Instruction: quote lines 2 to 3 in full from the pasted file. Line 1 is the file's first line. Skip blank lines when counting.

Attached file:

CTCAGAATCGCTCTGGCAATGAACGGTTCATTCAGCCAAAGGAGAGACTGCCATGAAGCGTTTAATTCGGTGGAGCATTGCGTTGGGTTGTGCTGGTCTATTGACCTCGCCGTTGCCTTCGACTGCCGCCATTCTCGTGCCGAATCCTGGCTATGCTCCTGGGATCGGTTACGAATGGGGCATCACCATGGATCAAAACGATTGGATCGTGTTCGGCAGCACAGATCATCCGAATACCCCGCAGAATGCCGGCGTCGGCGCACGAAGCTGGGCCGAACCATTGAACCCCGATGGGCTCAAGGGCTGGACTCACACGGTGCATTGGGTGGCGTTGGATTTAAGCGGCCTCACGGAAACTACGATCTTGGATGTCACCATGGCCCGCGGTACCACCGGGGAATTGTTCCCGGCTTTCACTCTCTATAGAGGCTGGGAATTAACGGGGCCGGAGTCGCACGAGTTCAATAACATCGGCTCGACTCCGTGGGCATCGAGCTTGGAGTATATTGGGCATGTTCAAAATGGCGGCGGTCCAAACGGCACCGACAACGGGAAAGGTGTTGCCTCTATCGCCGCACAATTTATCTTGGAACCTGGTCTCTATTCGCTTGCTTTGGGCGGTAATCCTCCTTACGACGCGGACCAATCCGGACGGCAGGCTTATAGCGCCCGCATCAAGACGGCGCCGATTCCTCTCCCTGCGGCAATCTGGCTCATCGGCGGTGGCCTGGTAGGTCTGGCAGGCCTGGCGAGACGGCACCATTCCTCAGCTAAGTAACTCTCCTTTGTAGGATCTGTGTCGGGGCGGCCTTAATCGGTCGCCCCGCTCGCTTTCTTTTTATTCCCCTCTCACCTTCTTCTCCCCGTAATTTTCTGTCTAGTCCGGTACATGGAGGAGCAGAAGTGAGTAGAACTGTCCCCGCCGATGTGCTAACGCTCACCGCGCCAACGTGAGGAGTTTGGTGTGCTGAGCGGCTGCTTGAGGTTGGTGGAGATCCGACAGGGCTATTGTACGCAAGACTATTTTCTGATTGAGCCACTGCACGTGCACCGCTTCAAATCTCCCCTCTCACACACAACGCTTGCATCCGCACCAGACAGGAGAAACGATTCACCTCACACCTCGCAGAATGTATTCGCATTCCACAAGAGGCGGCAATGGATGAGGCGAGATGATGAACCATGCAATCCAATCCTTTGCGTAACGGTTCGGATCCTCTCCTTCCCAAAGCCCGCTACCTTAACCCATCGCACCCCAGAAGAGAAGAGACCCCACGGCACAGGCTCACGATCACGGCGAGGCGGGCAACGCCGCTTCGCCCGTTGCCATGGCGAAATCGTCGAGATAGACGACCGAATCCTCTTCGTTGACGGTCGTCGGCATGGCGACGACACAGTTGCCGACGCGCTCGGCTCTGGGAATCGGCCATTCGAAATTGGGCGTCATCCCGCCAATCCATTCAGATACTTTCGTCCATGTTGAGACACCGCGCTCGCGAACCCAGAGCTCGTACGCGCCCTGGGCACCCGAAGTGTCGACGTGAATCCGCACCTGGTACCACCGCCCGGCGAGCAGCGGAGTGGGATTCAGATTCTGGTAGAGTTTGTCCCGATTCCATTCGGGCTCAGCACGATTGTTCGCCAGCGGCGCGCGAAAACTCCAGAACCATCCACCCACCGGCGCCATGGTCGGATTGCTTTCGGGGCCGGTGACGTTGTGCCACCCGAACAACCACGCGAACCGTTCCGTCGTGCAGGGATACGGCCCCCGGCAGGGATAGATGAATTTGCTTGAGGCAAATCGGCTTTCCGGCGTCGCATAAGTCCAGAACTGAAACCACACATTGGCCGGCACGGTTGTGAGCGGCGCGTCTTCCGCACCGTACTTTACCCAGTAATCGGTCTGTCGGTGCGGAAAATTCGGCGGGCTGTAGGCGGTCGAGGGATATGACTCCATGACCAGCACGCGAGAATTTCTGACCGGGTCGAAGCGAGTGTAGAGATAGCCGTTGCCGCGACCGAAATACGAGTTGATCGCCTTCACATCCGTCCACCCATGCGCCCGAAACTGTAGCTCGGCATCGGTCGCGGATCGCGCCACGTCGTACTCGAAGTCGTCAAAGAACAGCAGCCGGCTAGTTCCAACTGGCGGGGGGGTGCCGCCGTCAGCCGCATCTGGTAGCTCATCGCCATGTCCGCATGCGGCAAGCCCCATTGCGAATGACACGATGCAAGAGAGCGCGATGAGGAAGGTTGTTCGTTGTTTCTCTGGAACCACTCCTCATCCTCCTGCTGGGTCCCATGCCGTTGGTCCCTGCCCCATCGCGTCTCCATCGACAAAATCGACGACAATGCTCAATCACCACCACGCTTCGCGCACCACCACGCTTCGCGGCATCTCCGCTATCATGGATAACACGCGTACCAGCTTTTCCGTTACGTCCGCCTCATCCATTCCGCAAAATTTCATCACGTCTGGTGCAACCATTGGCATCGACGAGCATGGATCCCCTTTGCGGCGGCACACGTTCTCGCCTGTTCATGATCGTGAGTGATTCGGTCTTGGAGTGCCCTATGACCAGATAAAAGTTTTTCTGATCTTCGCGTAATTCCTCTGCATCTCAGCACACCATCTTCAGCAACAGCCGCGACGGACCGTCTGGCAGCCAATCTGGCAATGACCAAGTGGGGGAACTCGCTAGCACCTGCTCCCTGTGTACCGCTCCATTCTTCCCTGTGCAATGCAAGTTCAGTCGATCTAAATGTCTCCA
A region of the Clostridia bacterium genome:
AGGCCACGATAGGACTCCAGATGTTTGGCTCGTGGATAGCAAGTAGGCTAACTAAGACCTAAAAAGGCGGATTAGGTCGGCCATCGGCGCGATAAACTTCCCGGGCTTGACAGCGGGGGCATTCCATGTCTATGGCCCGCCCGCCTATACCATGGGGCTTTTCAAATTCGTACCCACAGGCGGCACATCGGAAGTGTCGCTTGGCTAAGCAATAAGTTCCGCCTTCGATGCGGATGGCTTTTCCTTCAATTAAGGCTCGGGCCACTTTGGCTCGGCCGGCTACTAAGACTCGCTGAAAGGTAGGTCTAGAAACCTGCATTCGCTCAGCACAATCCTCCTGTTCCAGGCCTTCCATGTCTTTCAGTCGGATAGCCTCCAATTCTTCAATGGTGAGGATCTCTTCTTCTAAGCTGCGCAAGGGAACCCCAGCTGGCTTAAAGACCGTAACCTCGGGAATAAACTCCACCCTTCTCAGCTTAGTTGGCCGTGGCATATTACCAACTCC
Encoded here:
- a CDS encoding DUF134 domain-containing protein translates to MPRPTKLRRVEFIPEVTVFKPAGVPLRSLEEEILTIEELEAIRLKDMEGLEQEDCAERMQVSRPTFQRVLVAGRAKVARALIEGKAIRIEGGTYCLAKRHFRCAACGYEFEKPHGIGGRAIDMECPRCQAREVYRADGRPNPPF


A region of the Clostridia bacterium genome:
AGGCCACGATAGGACTCCAGATGTTTGGCTCGTGGATAGCAAGTAGGCTAACTAAGACCTAAAAAGGCGGATTAGGTCGGCCATCGGCGCGATAAACTTCCCGGGCTTGACAGCGGGGGCATTCCATGTCTATGGCCCGCCCGCCTATACCATGGGGCTTTTCAAATTCGTACCCACAGGCGGCACATCGGAAGTGTCGCTTGGCTAAGCAATAAGTTCCGCCTTCGATGCGGATGGCTTTTCCTTCAATTAAGGCTCGGGCCACTTTGGCTCGGCCGGCTACTAAGACTCGCTGAAAGGTAGGTCTAGAAACCTGCATTCGCTCAGCACAATCCTCCTGTTCCAGGCCTTCCATGTCTTTCAGTCGGATAGCCTCCAATTCTTCAATGGTGAGGATCTCTTCTTCTAAGCTGCGCAAGGGAACCCCAGCTGGCTTAAAGACCGTAACCTCGGGAATAAACTCCACCCTTCTCAGCTTAGTTGGCCGTGGCATATTACCAACTCC